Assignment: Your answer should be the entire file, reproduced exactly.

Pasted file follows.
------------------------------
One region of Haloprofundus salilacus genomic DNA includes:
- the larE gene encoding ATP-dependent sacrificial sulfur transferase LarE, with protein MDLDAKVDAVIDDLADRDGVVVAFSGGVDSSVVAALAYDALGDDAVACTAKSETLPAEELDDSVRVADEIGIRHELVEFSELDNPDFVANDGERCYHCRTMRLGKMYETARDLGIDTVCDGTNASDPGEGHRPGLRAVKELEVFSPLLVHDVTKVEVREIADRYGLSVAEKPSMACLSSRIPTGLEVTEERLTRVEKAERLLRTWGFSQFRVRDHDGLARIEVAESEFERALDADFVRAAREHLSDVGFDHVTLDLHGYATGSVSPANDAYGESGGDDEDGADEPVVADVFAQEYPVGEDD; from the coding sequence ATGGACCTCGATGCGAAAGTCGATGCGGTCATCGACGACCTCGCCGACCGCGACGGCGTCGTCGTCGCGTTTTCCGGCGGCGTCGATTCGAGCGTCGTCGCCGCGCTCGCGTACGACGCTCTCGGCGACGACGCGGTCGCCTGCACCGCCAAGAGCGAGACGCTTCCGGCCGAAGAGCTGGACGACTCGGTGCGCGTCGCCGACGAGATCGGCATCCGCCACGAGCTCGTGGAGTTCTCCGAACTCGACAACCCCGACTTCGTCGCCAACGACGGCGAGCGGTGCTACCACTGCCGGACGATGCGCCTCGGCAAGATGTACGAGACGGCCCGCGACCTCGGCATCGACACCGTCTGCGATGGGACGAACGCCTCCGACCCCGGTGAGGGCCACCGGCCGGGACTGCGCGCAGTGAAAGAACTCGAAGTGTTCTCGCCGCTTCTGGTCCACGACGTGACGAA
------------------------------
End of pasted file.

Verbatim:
One region of Haloprofundus salilacus genomic DNA includes:
- the larE gene encoding ATP-dependent sacrificial sulfur transferase LarE, with protein MDLDAKVDAVIDDLADRDGVVVAFSGGVDSSVVAALAYDALGDDAVACTAKSETLPAEELDDSVRVADEIGIRHELVEFSELDNPDFVANDGERCYHCRTMRLGKMYETARDLGIDTVCDGTNASDPGEGHRPGLRAVKELEVFSPLLVHDVTKVEVREIADRYGLSVAEKPSMACLSSRIPTGLEVTEERLTRVEKAERLLRTWGFSQFRVRDHDGLARIEVAESEFERALDADFVRAAREHLSDVGFDHVTLDLHGYATGSVSPANDAYGESGGDDEDGADEPVVADVFAQEYPVGEDD; from the coding sequence ATGGACCTCGATGCGAAAGTCGATGCGGTCATCGACGACCTCGCCGACCGCGACGGCGTCGTCGTCGCGTTTTCCGGCGGCGTCGATTCGAGCGTCGTCGCCGCGCTCGCGTACGACGCTCTCGGCGACGACGCGGTCGCCTGCACCGCCAAGAGCGAGACGCTTCCGGCCGAAGAGCTGGACGACTCGGTGCGCGTCGCCGACGAGATCGGCATCCGCCACGAGCTCGTGGAGTTCTCCGAACTCGACAACCCCGACTTCGTCGCCAACGACGGCGAGCGGTGCTACCACTGCCGGACGATGCGCCTCGGCAAGATGTACGAGACGGCCCGCGACCTCGGCATCGACACCGTCTGCGATGGGACGAACGCCTCCGACCCCGGTGAGGGCCACCGGCCGGGACTGCGCGCAGTGAAAGAACTCGAAGTGTTCTCGCCGCTTCTGGTCCACGACGTGACGAA